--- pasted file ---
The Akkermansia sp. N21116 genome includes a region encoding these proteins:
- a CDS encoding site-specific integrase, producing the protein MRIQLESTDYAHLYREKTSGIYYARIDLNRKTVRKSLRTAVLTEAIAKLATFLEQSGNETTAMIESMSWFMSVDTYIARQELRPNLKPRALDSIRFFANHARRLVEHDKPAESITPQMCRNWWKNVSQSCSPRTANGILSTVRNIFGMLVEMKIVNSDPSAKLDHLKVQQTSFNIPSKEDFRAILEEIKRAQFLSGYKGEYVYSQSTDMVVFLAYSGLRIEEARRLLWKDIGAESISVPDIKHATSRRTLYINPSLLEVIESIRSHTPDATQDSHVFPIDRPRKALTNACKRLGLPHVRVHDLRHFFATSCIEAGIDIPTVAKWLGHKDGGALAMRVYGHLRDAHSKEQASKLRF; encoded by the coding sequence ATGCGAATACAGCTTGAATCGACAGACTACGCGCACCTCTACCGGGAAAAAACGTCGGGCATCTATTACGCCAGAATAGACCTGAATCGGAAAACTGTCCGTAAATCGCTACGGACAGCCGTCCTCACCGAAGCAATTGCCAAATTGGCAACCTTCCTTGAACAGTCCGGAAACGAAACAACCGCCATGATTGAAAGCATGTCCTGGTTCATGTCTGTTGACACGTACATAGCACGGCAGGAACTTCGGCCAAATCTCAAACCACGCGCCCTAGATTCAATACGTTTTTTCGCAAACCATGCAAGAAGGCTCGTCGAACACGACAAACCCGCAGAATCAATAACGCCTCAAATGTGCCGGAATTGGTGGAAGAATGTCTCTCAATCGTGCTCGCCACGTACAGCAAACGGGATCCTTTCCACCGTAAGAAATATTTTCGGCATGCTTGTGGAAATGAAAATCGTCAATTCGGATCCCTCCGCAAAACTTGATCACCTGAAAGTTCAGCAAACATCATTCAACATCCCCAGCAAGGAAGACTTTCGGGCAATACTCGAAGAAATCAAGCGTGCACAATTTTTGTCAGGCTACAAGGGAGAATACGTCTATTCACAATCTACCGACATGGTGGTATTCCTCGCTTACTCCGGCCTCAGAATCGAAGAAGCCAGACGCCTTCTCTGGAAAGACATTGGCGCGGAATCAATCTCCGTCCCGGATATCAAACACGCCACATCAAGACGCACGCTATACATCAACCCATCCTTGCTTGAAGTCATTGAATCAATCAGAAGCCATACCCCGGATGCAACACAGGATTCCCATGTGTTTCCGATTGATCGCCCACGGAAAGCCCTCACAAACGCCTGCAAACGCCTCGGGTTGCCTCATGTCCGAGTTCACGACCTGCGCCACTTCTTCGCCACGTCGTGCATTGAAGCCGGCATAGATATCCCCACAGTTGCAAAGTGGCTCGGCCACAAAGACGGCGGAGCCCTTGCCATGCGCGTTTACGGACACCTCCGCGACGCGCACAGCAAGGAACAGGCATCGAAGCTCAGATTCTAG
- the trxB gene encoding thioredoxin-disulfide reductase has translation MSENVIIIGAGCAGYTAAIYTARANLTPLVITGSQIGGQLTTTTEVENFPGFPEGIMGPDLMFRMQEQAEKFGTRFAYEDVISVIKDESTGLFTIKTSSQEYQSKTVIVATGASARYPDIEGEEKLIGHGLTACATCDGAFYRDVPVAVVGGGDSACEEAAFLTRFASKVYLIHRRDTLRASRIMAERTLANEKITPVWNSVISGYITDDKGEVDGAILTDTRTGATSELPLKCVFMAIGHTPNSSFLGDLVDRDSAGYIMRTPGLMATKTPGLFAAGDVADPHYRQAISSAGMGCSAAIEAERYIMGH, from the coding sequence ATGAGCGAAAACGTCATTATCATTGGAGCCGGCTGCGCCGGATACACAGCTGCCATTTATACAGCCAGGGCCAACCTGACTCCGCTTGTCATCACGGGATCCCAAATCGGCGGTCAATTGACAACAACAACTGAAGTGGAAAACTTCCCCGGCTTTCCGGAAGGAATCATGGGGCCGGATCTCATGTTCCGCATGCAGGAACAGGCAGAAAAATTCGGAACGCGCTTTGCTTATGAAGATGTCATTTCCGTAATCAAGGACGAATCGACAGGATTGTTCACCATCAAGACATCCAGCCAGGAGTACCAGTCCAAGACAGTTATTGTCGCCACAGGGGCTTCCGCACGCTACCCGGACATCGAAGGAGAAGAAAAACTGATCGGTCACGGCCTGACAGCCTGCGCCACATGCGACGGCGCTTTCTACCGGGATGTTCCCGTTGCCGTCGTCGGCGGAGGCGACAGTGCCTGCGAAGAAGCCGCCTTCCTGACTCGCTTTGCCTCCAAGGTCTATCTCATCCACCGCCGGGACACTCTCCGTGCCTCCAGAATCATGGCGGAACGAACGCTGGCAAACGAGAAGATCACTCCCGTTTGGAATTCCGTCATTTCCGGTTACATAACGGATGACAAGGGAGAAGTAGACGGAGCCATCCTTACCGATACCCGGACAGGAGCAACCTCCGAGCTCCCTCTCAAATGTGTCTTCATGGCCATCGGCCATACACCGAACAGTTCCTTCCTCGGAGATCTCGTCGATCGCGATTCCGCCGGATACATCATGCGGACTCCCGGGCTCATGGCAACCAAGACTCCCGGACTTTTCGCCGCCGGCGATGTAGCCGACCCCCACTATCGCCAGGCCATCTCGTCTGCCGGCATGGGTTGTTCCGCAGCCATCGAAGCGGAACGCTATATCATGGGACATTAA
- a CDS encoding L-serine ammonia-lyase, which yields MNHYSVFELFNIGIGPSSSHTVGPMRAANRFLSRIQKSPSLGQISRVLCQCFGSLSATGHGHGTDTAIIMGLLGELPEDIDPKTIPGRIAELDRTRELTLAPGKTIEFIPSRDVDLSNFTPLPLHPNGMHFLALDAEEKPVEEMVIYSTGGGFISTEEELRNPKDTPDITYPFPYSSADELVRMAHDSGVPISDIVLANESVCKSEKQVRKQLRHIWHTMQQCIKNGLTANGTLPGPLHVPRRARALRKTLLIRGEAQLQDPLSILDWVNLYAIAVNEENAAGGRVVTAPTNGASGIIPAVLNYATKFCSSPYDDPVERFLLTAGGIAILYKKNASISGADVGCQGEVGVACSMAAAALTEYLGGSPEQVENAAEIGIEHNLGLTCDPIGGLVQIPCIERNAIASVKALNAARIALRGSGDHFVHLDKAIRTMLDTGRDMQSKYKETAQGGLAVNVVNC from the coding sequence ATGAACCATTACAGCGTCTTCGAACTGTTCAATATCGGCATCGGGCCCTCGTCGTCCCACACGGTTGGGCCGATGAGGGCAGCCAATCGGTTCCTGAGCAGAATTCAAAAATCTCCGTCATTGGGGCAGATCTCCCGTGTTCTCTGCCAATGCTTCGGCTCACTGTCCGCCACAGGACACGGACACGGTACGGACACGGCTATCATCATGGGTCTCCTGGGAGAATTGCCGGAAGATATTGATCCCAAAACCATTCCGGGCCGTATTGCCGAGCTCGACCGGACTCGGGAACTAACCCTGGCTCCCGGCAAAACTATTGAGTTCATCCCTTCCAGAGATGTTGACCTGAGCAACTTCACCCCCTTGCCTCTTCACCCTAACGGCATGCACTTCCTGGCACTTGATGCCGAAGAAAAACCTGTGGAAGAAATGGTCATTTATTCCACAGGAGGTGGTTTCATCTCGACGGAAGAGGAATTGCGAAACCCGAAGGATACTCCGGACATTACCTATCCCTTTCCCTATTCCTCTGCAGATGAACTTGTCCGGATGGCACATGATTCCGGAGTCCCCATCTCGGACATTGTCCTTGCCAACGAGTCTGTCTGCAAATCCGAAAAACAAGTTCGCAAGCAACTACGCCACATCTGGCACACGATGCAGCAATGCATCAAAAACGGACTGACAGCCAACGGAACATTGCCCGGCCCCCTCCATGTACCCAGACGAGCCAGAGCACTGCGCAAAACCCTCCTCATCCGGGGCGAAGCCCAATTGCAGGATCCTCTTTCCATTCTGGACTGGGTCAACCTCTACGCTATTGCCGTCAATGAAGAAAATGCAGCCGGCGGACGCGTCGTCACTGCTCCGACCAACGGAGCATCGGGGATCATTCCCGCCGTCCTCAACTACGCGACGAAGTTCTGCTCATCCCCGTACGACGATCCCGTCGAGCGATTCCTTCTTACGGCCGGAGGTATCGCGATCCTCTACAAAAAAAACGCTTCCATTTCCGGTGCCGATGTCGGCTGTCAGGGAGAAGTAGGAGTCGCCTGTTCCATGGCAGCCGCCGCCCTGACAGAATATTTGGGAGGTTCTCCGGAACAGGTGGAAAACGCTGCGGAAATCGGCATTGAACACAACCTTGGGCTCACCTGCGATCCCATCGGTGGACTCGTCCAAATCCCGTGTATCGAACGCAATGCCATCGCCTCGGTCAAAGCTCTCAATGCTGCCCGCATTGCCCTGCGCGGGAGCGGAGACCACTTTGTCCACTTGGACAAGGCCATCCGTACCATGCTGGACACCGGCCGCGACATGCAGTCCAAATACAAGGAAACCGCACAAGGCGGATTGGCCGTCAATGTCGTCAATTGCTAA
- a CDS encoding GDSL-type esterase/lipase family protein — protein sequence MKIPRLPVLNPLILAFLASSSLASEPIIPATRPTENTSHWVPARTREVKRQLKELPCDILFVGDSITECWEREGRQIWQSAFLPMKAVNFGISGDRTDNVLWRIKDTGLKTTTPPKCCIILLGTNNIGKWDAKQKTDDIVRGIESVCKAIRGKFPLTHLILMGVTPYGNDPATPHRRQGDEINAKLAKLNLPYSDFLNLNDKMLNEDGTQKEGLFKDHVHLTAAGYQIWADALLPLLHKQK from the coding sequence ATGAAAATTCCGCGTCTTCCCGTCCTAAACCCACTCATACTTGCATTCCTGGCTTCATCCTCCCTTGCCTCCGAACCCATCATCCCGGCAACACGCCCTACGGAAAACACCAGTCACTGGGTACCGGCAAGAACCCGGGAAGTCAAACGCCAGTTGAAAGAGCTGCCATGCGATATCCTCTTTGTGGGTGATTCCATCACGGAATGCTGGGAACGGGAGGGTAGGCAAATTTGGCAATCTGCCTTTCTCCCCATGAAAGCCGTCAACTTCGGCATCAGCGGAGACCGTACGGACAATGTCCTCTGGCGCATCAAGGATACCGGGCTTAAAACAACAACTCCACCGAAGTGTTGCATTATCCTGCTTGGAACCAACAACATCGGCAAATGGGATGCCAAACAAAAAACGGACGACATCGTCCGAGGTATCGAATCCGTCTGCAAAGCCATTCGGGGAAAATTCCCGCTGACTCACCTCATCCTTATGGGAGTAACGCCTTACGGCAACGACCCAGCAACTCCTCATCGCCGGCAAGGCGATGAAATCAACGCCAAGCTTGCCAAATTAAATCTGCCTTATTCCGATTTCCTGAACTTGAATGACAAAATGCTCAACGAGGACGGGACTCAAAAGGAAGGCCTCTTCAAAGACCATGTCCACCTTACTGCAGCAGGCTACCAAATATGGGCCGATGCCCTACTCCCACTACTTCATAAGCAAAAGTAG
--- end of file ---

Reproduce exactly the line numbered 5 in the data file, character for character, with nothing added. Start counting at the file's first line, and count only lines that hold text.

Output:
- a CDS encoding GDSL-type esterase/lipase family protein — protein sequence MKIPRLPVLNPLILAFLASSSLASEPIIPATRPTENTSHWVPARTREVKRQLKELPCDILFVGDSITECWEREGRQIWQSAFLPMKAVNFGISGDRTDNVLWRIKDTGLKTTTPPKCCIILLGTNNIGKWDAKQKTDDIVRGIESVCKAIRGKFPLTHLILMGVTPYGNDPATPHRRQGDEINAKLAKLNLPYSDFLNLNDKMLNEDGTQKEGLFKDHVHLTAAGYQIWADALLPLLHKQK from the coding sequence ATGAAAATTCCGCGTCTTCCCGTCCTAAACCCACTCATACTTGCATTCCTGGCTTCATCCTCCCTTGCCTCCGAACCCATCATCCCGGCAACACGCCCTACGGAAAACACCAGTCACTGGGTACCGGCAAGAACCCGGGAAGTCAAACGCCAGTTGAAAGAGCTGCCATGCGATATCCTCTTTGTGGGTGATTCCATCACGGAATGCTGGGAACGGGAGGGTAGGCAAATTTGGCAATCTGCCTTTCTCCCCATGAAAGCCGTCAACTTCGGCATCAGCGGAGACCGTACGGACAATGTCCTCTGGCGCATCAAGGATACCGGGCTTAAAACAACAACTCCACCGAAGTGTTGCATTATCCTGCTTGGAACCAACAACATCGGCAAATGGGATGCCAAACAAAAAACGGACGACATCGTCCGAGGTATCGAATCCGTCTGCAAAGCCATTCGGGGAAAATTCCCGCTGACTCACCTCATCCTTATGGGAGTAACGCCTTACGGCAACGACCCAGCAACTCCTCATCGCCGGCAAGGCGATGAAATCAACGCCAAGCTTGCCAAATTAAATCTGCCTTATTCCGATTTCCTGAACTTGAATGACAAAATGCTCAACGAGGACGGGACTCAAAAGGAAGGCCTCTTCAAAGACCATGTCCACCTTACTGCAGCAGGCTACCAAATATGGGCCGATGCCCTACTCCCACTACTTCATAAGCAAAAGTAG